A real lifesaver: Apple Watch saves lives

“According to British tabloid The Sun a man’s life has been saved by his Apple Watch,” Ian Morris reports for Forbes. “The paper reports that Dennis Anselmo, a 62-year-old builder, felt “terrible” after taking lunch. Anselmo had a rest, and during that time looked at his Apple Watch, checking his pulse. He discovered that it was well over twice what it should be, registering 210 beats per minute.”

“Anselmo then called for an ambulance, and at hospital was later told that had he gone home he may well have died,” Morris reports. “Instead the doctors were able to clear his arterial blockage and he’s now doing well. And Anselmo isn’t the first person to claim that their Apple Watch has saved their life either.”

“Paul Houle Jr, a 17-year-old student from Cape Cod, Massachusetts, had a similar experience with his watch back in September 2015,” Morris reports. “It’s safe to say that the Apple Watch helped alert Houle to the problem, and may well have saved his life.”

Read more in the full article here.

MacDailyNews Take: If you don’t have an Apple Watch yet, you’re not only missing out, but you may in fact be risking your life!

SEE ALSO:
Man credits Apple Watch with saving his life – March 15, 2016
Apple Watch saves teenager’s life; Tim Cook offers thankful teen an internship – October 2, 2015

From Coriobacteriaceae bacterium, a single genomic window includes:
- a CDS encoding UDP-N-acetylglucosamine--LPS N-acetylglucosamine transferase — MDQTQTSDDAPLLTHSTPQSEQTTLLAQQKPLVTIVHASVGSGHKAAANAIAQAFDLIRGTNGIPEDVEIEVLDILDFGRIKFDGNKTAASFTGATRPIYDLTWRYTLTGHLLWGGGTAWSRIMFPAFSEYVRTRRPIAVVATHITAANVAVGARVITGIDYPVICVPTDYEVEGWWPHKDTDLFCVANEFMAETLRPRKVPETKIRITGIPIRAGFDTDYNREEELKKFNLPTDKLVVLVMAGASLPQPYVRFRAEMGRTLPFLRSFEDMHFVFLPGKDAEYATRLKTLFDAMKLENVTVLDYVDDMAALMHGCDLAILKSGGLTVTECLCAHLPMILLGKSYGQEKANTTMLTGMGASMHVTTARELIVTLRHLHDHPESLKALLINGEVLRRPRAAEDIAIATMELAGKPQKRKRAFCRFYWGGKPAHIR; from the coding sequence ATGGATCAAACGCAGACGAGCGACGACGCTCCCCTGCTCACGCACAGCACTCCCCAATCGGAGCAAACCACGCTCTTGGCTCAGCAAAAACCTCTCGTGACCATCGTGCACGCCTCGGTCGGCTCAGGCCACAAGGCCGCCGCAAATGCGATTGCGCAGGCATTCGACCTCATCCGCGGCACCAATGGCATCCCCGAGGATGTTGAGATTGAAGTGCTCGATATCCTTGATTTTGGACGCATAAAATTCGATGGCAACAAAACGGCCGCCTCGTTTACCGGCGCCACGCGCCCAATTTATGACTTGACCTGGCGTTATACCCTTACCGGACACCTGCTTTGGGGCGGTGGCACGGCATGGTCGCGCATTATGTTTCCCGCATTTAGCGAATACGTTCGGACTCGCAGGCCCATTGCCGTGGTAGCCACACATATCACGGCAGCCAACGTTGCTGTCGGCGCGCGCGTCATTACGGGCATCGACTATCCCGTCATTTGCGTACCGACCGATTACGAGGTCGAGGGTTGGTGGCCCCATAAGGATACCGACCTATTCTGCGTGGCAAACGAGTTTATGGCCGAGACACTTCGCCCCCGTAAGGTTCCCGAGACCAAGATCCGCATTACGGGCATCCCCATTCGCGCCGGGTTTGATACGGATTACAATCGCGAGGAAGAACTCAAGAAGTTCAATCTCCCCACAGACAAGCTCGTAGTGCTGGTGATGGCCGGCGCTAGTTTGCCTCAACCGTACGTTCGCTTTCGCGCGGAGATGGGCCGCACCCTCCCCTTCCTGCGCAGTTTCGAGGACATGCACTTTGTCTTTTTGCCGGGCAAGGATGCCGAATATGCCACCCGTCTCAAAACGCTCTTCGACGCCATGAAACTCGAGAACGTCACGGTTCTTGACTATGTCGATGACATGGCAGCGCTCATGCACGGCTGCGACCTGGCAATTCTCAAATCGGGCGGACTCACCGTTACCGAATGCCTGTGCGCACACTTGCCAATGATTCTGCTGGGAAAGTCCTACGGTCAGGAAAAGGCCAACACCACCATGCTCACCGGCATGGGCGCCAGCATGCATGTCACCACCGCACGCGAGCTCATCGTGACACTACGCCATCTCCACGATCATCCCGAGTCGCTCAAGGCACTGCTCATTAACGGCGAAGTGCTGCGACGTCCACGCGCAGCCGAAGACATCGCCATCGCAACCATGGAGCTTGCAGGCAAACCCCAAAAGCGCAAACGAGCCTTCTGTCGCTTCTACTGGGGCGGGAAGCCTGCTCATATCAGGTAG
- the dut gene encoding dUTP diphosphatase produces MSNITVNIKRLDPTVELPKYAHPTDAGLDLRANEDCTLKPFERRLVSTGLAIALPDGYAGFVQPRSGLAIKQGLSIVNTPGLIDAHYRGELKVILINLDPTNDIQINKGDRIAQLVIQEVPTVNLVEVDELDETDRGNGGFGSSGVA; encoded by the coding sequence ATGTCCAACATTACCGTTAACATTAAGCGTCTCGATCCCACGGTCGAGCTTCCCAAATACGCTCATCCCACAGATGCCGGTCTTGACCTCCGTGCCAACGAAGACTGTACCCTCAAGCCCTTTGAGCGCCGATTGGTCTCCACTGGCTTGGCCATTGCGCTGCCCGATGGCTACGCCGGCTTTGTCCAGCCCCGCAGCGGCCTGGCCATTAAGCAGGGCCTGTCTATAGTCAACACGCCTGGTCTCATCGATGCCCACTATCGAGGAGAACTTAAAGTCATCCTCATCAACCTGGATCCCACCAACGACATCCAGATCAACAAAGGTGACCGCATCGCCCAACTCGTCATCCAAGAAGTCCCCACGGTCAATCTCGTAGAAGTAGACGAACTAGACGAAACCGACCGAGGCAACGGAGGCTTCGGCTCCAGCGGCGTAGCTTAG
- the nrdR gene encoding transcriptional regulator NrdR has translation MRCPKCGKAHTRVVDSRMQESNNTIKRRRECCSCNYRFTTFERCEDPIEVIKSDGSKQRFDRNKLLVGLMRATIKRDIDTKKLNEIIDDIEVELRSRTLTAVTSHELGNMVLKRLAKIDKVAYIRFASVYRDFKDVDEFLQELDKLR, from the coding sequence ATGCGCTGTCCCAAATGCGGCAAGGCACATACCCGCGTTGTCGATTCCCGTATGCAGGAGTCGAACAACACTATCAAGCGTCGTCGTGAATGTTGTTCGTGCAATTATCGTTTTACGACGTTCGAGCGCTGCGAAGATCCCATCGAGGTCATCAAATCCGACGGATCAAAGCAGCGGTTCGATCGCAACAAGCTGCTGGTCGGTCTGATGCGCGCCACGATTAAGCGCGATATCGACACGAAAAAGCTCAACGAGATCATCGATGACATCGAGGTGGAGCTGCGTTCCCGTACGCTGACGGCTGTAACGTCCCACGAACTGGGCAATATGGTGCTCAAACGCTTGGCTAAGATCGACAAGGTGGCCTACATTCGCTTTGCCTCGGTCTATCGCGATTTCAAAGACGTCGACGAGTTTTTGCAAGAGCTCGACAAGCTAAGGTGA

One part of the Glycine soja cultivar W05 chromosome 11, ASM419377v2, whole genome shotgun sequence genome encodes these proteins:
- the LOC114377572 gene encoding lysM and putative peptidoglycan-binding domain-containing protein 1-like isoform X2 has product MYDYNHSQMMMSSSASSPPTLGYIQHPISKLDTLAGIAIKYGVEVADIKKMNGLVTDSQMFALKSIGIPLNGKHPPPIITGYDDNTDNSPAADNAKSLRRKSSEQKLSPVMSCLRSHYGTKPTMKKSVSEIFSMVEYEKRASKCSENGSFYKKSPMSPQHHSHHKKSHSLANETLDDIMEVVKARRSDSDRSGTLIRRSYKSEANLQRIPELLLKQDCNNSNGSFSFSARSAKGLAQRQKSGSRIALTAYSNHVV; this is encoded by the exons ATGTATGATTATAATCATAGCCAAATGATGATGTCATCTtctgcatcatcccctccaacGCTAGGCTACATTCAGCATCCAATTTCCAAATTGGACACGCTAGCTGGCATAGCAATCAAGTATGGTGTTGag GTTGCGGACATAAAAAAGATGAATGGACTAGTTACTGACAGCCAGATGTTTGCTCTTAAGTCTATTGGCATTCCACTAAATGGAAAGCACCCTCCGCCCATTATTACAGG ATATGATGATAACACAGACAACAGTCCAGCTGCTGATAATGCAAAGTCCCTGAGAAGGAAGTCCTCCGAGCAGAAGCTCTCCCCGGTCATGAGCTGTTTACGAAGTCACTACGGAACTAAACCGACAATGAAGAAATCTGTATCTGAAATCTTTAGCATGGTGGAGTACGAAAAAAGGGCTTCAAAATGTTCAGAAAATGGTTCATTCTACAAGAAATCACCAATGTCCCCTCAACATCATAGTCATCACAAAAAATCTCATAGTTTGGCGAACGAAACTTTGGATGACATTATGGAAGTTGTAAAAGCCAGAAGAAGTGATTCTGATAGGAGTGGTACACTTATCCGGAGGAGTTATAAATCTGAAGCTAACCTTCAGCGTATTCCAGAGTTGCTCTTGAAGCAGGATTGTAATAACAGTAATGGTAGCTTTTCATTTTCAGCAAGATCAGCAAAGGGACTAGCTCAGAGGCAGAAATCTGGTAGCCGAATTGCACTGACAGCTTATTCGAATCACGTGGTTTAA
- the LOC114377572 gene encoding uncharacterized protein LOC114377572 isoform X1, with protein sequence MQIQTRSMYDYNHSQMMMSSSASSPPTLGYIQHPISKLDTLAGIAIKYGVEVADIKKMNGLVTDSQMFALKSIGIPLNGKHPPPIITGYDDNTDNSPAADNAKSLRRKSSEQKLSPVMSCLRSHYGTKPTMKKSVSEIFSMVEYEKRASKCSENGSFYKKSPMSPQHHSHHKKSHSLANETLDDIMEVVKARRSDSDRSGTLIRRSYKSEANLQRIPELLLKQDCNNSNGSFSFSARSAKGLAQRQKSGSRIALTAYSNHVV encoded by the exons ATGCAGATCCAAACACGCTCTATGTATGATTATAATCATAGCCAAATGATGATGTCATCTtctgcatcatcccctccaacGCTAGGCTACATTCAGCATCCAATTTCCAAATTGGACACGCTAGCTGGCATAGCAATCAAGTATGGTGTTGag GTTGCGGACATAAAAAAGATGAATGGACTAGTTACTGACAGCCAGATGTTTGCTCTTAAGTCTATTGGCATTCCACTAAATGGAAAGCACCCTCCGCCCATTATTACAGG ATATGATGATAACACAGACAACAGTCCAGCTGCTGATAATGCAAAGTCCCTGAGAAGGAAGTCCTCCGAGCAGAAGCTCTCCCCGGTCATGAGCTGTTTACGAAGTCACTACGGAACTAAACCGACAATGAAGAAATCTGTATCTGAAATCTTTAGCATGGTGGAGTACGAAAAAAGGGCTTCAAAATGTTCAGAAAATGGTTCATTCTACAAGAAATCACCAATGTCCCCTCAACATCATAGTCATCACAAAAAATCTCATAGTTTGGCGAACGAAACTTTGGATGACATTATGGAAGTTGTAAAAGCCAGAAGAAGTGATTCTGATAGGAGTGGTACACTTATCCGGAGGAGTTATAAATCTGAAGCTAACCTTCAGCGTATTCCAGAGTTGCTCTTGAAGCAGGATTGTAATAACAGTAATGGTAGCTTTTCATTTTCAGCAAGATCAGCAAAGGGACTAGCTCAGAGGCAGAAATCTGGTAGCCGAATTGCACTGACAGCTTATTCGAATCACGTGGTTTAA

12 Comments

  1. Back in the day people how did people check their pulses without Apple Watches? How many people perished because they could not count the number of pulses per minute? Now, with Apple Watch, you can forgo higher mathematics and common sense and let the Apple Watch count them out for you.

    Moral of the story: if you too stupid or lazy or mathematically challenged to assess your pulses using common sense, buy an Apple Watch.

        1. Meaning if no pulse is detected you are dead, asystolic, or tachycardic. In any event death is inevitable or imminent. Obviously, a sign of no pulse is critical and can be detected with and without an Apple Watch.

    1. The ability to visually see that something is very wrong and get to the hospital is very important. Even doctors ignore their own symptoms. It’s not being lazy or stupid when your resting heart rate takes off and you don’t understand what is going on because you’ve become disoriented.

      1. If a person is too disoriented how would they recognize what data the Apple Watch is recording? Wouldn’t they be just as dead or endangered whether the Apple Watch was worn or not?

  2. Apple Watch, recording your last moments on earth. What you do with these data is entirely up to you. Whether you can act to save your life is debatable. No one who ever died with an Apple Watch strapped to their wrist will ever be mentioned here at MDN. For all we know for every one person with an Apple Watch who was successfully resuscitated a hundred others died.

  3. Two months after bying an apple watch, I had a heart-crisis with extremly flat and unregular pulse. This was not detectable by just feeling the pulse using the fingers, but the watch did it! So I was alerted just in time to take a medicament. Then I could observe with the watch, how the the pulse went down and normalised. At that time I could not have found a doc, it was sunday morning 2:00…(Switzerland)

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